12 April

82d Fighter Group, Two Engine (Very Long Range), activated at Grenier Army Air Field, New Hampshire, and assigned to the Fifteenth Air Force.

Shortly after it was activated the unit began equipping with P-51s, and on 15 August 1947 it was redesignated as a Single Engine unit. By the end of 1947 it had a full complement of 72 P-51s. The 82d retained its P-51s until 22 August 1949 when it was transferred to the Continental Air Command.

The 82d Group was reassigned from the Fifteenth Air Force to Headquarters Strategic Air Command on 1 August 1947.

The 4th and 56th Fighter Groups were also reassigned from the Fifteenth Air Force to Headauarters Strategic Air Command, on 1 April 1947 and 10 October 1947, respectively.

15 April

Army Air Forces Staging Area at Grand Island Army Air Field, Nebraska, discontinued by the Fifteenth Air Force.

15 April

Colonel Charles Sommers temporarily replaced Major General Charles F. Born as commander of the Fifteenth Air Force.

Colonel Sommers retained command of the Fifteenth Air Force until 24 April 1947.

19 April

28th Bombardment Group Returned From Alaska

Thirty B-29s of the 28th Very Heavy Bombardment Group, which had been assigned to Alaska for training since 29 October 1946, landed at their new home station. Rapid City Army Air Field, South Dakota. The Fifteenth Air Force reassumed command jurisdiction of the unit, which it had lost on 1 January 1947 and which had passed from Headquarters Strategic Air Command to the Alaskan Air Command on 4 February 1947.

Before being assigned to Alaska, the 28th Group had been stationed at Grand Island Army Air Field, Nebraska, but on 10 March 1947 the home station of the unit was changed to Rapid City Army Air Field, South Dakota, and Grand Island Army Air Field was transferred to the Corps of Engineers on 8 June 1947.

22 April

Eighth Air Force Maximum Effort Mission

In their second mass flight in the month of April the three Eighth Air Force groups (the 7th, 43d, and 509th). made a maximum effort "strike" at Kansas City. Seventy B-29s from a potential of 90 participated in the mission.

23-24 April

4th and 56th Fighter Groups Redesignated Jet Units; First Jets Assigned to the Command

On 23 April the 334th, 335th, and 336th Fighter Squadrons, Single Engine (Very Long Range), of the 4th Fighter Group (Headquarters Strategic Air Command), Andrews Field, Maryland, were redesignated Fighter Squadrons, Jet-Propelled (Very Long Range).

On 24 April the 6lst, 62d, and 63d Fighter Squadrons, Single Engine (Very Long Range), of the 56th Fighter Group (Fifteenth Air Force), Selfridge Army Air Field, Michigan, were redesignated Fighter Squadrons, Jet-Propelled (Very Long Range).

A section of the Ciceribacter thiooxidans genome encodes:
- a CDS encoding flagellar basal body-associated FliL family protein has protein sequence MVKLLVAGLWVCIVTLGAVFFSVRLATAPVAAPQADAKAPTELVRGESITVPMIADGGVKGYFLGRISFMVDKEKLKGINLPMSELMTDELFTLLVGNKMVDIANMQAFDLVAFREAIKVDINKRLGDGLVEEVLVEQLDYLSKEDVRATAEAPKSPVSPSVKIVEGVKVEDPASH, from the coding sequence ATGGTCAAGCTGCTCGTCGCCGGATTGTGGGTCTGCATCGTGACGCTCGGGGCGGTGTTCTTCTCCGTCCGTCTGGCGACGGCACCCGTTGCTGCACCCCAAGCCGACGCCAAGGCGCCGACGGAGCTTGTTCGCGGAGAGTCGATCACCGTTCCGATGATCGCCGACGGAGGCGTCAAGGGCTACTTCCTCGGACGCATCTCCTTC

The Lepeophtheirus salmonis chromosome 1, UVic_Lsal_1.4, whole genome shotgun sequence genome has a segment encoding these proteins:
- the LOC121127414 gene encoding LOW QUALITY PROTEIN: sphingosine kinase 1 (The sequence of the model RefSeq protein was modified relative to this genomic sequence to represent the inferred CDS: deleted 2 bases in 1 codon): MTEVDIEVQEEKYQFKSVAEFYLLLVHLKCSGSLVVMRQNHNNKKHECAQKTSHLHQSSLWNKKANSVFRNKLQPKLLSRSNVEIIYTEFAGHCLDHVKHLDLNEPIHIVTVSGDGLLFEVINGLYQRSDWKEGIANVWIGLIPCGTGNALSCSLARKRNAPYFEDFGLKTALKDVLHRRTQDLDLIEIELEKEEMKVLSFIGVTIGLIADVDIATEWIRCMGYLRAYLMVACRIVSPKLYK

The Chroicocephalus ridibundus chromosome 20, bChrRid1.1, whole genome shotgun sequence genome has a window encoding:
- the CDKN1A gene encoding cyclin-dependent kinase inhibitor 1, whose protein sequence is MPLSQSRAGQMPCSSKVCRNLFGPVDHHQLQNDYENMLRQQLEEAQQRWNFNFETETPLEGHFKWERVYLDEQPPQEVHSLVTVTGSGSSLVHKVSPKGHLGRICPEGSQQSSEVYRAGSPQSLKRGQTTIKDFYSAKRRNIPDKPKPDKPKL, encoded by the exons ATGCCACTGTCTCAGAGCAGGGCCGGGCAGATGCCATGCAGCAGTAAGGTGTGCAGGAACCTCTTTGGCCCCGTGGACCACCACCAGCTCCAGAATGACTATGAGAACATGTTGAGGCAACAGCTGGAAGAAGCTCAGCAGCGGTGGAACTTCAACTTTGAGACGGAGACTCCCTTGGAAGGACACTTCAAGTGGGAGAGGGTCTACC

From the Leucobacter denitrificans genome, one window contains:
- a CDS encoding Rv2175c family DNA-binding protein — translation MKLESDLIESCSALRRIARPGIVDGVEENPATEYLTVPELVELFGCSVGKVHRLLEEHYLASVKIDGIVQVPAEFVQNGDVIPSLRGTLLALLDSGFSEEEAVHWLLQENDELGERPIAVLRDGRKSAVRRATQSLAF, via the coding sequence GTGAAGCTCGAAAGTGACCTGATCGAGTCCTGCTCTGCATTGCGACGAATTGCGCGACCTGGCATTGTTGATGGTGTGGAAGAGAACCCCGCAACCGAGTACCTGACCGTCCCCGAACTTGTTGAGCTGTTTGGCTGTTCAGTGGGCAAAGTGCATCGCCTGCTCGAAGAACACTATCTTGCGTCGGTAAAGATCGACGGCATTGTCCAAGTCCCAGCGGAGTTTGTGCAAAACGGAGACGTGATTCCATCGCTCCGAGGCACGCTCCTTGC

Shortly prior to its redesignation as a jet unit, in early March 1947, the 56th Group received its first jets, Lockheed P-80 Shooting Stars. These new jet aircraft replaced the P-51 air-craft that had been assigned to the unit in 1946. The last of the P-51s were phased out by June of 1947 except for a few which were retained for administrative flights until the unit was transferred to the Continental Air Command on 1 December 1948.

The 4th Fighter Group, which had been reassigned from the Fifteenth Air Force to Headquarters Strategic Air Command on 1 April 1947, had a handful of P-47s assigned in March. It got its first P-80s in April and by the end of the month it possessed 27 P-80s and 12 P-47s. Throughout 1947 it got an increasing number of P-80s and by the end of the year all P-47s were phased out. The unit had a full complement of 84 jets by the end of February 1948.

Both the 4th and 56th Groups retained their P-80s until they were transferred to the Continental Air Command on 1 December 1948 along with the 33d Fighter Group.

24 April

Brigadier General Leon W. Johnson replaced Colonel Charles Sommers as commander of the Fifteenth Air Force.

General Johnson retained command of the Fifteenth Air Force until 3 August 1948.

29 April

Twelve B-29s from the 7th Very Heavy Bombardment Group (Eighth Air Force), Fort Worth Army Air Field, Texas, escorted President Aleman of Mexico in President Truman's private plane to Washington, D. C. , for an official state visit. Near Washington the B-29s were joined by 24 P-80s of the Fourth Fighter Group (Headquarters Strategic Air Command), Andrews Field, Maryland. The B-29s landed at Andrews Field and returned to their home base on 30 April 1947.